Should the UK legalise cannabis? This is the question being put to audiences as think tank VolteFace tours the UK.
When Leeds University’s debating society hosted a roadshow event, the prevailing opinion was that the current policies are not working.
But finding a consensus on an alternative model is by no means simple, with myriad arguments about economics, public health and education all needing consideration.
For now, the think tank’s priority is to engage people and start the conversation.
“People have quite strong moral reactions to drug reform,” said VolteFace policy advisor Paul North. “Normally people are yes or no. The reason for that is there’s a lot of criminality associated with drug reform.”
Figures shared with the YEP by the think tank show significant increases in the number of arrests for possession of the Class B drug and for possession with intent to supply here in Leeds.
Arrests for possession are down 56 per cent over the last 10 years nationally, but rose by 430 per cent in our city.
And while the number of people seeking treatment for problematic cannabis use has risen by 55 per cent nationally over the same period, the Leeds figure stands at 79 per cent.
However, the proportion of people using the drug is only estimated to be around three per cent of the population.
Combine the usage of cannabis by a minority with the strong moral reaction many have to legalisation and Volteface say you begin to see why neither major political party focused on the issue in their last manifestos.
Mr North said: “Theresa May is committed to a ‘war on drugs’. She said in Parliament ‘that’s our stance’.
“Labour on the other hand are very confused. Corbyn doesn’t speak on it, Diane Abbott said the war on drugs isn’t working but they won’t do anything about it.”
He said the think tank believes the key is inclusive policy “that 65m people are going to benefit from” or, at the very least, see the sense in.
“We think we need to create reform that protects young people,” Mr North said.
“Reducing the power of criminal gangs, again most people are alright with that.
“The third one most people are alright with is creating jobs and an economy, it’s just about how you get there.”
Canada is moving towards legalising cannabis with a model which distinguishes between medicinal and adult use, seeks to eliminate the illicit market and protect children, and aims to benefit wider society, not just consumers.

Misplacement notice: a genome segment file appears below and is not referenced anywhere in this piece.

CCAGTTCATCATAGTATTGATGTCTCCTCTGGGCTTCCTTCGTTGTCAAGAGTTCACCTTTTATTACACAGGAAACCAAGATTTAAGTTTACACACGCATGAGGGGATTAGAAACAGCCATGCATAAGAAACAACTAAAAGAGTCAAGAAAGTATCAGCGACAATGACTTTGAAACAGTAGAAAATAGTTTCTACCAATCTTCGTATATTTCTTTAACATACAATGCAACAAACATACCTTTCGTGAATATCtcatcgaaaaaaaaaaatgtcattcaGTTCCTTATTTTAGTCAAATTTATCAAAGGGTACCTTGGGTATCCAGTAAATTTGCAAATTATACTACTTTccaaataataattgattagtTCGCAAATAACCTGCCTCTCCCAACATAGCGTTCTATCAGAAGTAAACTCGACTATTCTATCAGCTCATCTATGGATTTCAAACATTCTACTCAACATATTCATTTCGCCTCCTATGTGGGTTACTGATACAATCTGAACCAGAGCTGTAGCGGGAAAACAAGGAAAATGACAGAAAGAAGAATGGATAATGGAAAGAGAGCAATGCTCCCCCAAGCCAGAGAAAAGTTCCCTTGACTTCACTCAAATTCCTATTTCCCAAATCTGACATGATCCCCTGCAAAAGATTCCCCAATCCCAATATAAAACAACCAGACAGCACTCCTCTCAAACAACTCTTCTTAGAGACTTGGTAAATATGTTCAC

Those who want to see similar policy changes here for economic reasons contend that some of the funds raised through taxation of a legalised market could be ploughed back into treatment services and educational programmes.
Others argue that illicit markets make it harder for people with problematic use to access support, partly because of the stigma surrounding it.
Mr North said: “The typical problematic cannabis user is withdrawn, staying away from society. They are typically a bit younger. That’s a hard group to get into drug treatment.”
While some fear legalisation would make usage more widspread, those pressing for change respond that it would be easier to promote public health messages if cannabis was to be legalised.
A regulated market might also see increased availability of milder forms of cannabis at a time when street supplies are increasingly dominated by stronger strains such as skunk, which is considered to be more highly addictive and to present a greater risk of psychological damage among users.
But Mr North said there is little chance of any of this while the drug remains illegal.
Criminal gangs, he argued, want to protect their market so “the potency is high to create dependency”.
VolteFace is of the view that it is only through some form of regulated market, rather than simple decriminalisation, that the financial rewards can be shared by wider society and not just criminal gang as at present.
“Decriminalisation places it in the hands of the criminals still,” Mr North told the roadshow audience in Leeds. “The only sensible option is a regulated market.”